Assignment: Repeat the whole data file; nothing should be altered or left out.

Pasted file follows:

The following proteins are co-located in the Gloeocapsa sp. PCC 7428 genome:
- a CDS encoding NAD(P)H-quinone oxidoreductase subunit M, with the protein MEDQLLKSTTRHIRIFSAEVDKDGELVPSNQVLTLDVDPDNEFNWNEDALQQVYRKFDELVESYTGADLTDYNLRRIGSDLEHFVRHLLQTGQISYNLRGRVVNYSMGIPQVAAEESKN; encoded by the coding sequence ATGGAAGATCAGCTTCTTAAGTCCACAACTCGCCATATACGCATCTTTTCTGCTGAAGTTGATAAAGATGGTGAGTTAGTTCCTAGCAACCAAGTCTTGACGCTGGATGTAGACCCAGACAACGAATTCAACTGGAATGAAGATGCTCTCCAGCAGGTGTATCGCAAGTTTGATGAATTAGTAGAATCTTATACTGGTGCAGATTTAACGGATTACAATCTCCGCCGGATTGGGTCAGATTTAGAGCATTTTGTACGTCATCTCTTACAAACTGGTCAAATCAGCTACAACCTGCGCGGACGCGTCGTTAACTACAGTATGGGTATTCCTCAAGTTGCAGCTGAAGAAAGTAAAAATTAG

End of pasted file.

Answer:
The following proteins are co-located in the Gloeocapsa sp. PCC 7428 genome:
- a CDS encoding NAD(P)H-quinone oxidoreductase subunit M, with the protein MEDQLLKSTTRHIRIFSAEVDKDGELVPSNQVLTLDVDPDNEFNWNEDALQQVYRKFDELVESYTGADLTDYNLRRIGSDLEHFVRHLLQTGQISYNLRGRVVNYSMGIPQVAAEESKN; encoded by the coding sequence ATGGAAGATCAGCTTCTTAAGTCCACAACTCGCCATATACGCATCTTTTCTGCTGAAGTTGATAAAGATGGTGAGTTAGTTCCTAGCAACCAAGTCTTGACGCTGGATGTAGACCCAGACAACGAATTCAACTGGAATGAAGATGCTCTCCAGCAGGTGTATCGCAAGTTTGATGAATTAGTAGAATCTTATACTGGTGCAGATTTAACGGATTACAATCTCCGCCGGATTGGGTCAGATTTAGAGCATTTTGTACGTCATCTCTTACAAACTGGTCAAATCAGCTACAACCTGCGCGGACGCGTCGTTAACTACAGTATGGGTATTCCTCAAGTTGCAGCTGAAGAAAGTAAAAATTAG